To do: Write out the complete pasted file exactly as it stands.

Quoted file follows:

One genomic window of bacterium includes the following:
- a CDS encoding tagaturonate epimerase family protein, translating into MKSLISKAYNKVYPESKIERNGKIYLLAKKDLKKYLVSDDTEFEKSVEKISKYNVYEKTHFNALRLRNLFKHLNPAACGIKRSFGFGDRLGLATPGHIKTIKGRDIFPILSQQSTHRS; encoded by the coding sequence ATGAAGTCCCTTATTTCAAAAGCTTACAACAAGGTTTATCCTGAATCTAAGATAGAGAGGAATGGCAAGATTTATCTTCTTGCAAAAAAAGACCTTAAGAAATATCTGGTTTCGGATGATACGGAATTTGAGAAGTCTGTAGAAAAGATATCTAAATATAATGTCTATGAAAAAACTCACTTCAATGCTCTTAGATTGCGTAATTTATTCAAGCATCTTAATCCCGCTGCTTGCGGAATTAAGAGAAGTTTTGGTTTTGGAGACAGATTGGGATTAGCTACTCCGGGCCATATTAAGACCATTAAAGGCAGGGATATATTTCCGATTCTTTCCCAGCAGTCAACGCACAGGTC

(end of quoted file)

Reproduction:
One genomic window of bacterium includes the following:
- a CDS encoding tagaturonate epimerase family protein, translating into MKSLISKAYNKVYPESKIERNGKIYLLAKKDLKKYLVSDDTEFEKSVEKISKYNVYEKTHFNALRLRNLFKHLNPAACGIKRSFGFGDRLGLATPGHIKTIKGRDIFPILSQQSTHRS; encoded by the coding sequence ATGAAGTCCCTTATTTCAAAAGCTTACAACAAGGTTTATCCTGAATCTAAGATAGAGAGGAATGGCAAGATTTATCTTCTTGCAAAAAAAGACCTTAAGAAATATCTGGTTTCGGATGATACGGAATTTGAGAAGTCTGTAGAAAAGATATCTAAATATAATGTCTATGAAAAAACTCACTTCAATGCTCTTAGATTGCGTAATTTATTCAAGCATCTTAATCCCGCTGCTTGCGGAATTAAGAGAAGTTTTGGTTTTGGAGACAGATTGGGATTAGCTACTCCGGGCCATATTAAGACCATTAAAGGCAGGGATATATTTCCGATTCTTTCCCAGCAGTCAACGCACAGGTC